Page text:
At the BMA’s annual representatives meeting last year, Dr Mark Porter, Chair of Council said ’We were told immigrants are filling up our GP surgeries and our hospitals. Well, they are. They’re called doctors, and nurses, and porters, and cleaners, and clinical scientists. And without them, the NHS would be on its knees.’ Doctors from overseas have always provided a valuable contribution to this country’s health system, especially as they undergo a rigorous assessment process to ensure they have the right skills for the NHS.
Ministers need to stop the short term fixes and launch an urgent support package for general practice
But the Government’s plan to now actively recruit doctors from overseas after the most significant period of under-investment in the NHS is laughable. So, the plan is to drive doctors abroad by a combination of contract imposition, ridiculous targets, unnecessary reorganisation of the health service, lies about a seven-day NHS and many more ridiculous ideas (or more, please visit the DH website) and then replace them with doctors from abroad? Seriously?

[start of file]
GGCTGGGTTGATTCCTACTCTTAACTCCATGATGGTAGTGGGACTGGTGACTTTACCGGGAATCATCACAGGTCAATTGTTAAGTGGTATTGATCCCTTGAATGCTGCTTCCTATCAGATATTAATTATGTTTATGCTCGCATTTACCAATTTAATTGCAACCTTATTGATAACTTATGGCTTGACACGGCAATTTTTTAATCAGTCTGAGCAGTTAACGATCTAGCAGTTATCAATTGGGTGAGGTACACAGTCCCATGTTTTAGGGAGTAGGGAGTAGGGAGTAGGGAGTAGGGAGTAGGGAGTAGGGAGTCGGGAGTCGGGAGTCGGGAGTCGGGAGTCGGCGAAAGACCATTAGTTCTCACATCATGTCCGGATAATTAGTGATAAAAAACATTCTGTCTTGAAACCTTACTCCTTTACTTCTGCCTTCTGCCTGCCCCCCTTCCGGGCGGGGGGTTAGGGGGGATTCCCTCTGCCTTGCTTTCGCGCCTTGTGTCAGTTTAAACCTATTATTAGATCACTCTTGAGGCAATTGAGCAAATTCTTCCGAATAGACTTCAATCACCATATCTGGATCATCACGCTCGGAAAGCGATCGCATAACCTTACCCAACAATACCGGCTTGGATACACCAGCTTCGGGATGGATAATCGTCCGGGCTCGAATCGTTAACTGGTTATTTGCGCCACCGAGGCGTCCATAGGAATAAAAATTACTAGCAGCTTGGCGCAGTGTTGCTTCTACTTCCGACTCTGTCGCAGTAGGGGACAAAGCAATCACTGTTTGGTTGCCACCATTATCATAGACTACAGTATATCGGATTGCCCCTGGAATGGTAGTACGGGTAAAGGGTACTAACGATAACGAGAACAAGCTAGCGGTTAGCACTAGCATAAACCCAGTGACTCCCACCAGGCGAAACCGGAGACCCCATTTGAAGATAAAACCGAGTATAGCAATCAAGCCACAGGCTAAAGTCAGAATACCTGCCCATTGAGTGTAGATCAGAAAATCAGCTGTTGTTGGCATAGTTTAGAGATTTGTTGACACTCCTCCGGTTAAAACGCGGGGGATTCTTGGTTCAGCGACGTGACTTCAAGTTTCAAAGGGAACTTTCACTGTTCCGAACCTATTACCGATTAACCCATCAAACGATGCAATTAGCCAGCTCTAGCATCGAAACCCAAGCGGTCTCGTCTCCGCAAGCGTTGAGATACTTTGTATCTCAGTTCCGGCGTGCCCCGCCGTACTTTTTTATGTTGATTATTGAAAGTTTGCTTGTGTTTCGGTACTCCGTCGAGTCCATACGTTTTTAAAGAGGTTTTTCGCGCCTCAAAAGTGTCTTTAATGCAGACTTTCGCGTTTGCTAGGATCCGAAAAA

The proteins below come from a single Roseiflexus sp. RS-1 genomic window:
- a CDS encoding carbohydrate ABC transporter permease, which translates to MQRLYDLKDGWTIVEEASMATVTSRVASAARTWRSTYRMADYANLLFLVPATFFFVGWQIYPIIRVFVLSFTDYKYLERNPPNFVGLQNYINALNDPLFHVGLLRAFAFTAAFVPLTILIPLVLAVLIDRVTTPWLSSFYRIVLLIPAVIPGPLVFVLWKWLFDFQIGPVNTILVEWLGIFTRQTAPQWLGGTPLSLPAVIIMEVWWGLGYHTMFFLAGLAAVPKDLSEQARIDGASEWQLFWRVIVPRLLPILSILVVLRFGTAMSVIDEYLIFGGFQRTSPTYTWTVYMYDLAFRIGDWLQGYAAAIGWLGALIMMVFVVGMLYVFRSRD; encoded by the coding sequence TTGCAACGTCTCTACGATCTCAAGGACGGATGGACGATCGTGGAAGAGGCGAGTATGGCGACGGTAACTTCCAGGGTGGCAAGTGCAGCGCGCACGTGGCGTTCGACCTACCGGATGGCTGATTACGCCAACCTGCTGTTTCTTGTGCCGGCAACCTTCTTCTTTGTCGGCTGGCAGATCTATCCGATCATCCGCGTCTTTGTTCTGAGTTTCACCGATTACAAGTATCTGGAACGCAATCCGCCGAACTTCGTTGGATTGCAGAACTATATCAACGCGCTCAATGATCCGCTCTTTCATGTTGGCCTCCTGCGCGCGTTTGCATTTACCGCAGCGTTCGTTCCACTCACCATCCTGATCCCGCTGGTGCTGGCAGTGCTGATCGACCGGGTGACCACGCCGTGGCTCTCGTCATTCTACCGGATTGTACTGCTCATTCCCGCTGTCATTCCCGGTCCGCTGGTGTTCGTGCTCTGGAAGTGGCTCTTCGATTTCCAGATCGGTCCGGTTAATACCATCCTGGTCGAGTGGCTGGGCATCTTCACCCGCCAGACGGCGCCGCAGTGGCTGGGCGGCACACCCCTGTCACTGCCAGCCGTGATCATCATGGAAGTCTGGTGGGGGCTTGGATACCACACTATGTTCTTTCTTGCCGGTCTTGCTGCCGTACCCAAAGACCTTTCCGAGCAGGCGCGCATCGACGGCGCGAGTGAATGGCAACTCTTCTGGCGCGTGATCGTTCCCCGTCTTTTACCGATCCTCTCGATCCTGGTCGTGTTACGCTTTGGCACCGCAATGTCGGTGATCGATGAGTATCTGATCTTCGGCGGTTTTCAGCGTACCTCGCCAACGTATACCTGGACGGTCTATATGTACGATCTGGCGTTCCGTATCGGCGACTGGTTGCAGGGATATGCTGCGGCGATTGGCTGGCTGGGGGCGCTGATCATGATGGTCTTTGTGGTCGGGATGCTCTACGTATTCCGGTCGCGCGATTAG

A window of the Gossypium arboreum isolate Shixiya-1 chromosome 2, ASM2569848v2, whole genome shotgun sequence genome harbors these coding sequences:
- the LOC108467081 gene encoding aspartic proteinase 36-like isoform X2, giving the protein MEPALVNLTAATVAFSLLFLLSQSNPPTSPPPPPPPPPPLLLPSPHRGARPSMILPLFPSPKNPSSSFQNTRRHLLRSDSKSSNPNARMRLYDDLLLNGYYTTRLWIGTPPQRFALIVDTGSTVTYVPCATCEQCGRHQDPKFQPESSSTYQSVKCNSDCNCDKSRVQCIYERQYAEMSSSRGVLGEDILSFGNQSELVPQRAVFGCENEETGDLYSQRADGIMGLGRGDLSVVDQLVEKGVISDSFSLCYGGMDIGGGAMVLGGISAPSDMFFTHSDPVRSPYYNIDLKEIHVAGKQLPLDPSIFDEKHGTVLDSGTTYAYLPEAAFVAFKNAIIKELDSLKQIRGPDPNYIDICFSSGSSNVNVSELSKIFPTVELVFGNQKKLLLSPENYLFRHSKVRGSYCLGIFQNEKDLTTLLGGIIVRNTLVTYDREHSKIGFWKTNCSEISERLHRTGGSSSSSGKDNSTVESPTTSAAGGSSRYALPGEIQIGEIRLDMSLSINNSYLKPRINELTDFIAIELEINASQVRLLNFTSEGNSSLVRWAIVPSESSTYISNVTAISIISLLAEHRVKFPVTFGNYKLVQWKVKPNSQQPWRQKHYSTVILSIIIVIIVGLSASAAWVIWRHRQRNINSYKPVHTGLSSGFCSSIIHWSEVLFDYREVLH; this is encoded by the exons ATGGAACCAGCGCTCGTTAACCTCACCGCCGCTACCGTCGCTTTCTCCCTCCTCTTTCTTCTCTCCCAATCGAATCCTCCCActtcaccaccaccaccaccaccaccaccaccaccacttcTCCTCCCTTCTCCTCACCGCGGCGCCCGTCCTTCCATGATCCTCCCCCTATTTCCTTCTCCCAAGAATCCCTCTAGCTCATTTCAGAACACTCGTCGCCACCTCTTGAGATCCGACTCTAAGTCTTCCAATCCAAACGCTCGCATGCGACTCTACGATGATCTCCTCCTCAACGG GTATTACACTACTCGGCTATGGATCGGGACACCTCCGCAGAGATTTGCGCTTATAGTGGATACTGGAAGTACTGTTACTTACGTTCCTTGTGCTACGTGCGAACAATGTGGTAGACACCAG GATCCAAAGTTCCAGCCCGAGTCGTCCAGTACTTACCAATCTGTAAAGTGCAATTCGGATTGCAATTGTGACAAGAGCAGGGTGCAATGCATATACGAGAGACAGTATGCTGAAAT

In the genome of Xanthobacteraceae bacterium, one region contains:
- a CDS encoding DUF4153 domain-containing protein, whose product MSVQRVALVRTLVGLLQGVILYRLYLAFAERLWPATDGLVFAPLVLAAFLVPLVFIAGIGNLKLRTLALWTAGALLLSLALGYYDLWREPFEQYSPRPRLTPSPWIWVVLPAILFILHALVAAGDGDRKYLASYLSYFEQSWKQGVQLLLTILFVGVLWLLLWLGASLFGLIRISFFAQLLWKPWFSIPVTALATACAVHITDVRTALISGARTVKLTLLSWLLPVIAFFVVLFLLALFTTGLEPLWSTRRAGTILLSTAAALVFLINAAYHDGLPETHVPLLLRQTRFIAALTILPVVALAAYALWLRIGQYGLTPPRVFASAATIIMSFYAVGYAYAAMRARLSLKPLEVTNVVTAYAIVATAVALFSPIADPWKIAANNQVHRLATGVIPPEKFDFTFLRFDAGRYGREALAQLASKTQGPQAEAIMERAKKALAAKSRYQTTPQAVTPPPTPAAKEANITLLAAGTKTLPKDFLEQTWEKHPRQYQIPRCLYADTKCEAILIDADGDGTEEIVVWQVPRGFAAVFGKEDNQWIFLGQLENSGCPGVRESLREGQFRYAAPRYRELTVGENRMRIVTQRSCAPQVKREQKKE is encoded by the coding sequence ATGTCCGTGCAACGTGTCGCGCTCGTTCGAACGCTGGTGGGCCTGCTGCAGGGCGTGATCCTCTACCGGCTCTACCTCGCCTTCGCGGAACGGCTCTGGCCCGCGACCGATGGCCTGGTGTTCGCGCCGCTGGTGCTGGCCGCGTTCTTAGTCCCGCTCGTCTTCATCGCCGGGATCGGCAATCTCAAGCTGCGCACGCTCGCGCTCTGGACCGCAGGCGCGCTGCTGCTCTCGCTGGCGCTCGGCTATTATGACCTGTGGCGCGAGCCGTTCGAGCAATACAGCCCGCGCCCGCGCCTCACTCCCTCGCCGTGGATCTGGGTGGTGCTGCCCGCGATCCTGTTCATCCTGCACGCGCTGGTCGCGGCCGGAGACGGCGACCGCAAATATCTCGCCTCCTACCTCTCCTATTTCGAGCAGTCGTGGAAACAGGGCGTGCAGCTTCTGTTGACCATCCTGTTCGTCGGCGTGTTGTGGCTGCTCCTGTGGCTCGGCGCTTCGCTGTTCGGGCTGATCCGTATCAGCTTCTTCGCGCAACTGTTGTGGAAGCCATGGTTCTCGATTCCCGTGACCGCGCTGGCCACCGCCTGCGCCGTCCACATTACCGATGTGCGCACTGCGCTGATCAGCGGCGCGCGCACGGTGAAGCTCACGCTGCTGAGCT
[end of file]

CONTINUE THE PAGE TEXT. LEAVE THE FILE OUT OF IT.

How about not doing the above? Or even better, undoing the damage done by the above? No, that would be a political turn around. One we know from the late Mrs Thatcher that politicians aren’t very good at doing.
The health service needs funding, resources and most importantly, the workforce to deliver high standards of health care to the public. The demands on the health service are increasing exponentially and the healthcare needs for the most vulnerable in the society are becoming more complex. The workforce is facing unprecedented levels of burnout. We are not facing a perfect storm, we are now in it. And this is the best the Government can come up with as a solution.
The Government’s pledge to recruit 5,000 extra GPs (which they conveniently changed to 5,000 extra doctors in GP later on) is clearly collapsing into chaos. Ministers need to stop the short term fixes and launch an urgent support package for general practice that addresses the huge pressures on GP services from staff shortages, underfunding and a service unable to cope with rising patient demand. Next time they come up with a clever idea, they need to realise that their clever ideas are most often simply daft.
Dr Krishna Kasaraneni is chair of the GPC education, training and workforce subcommittee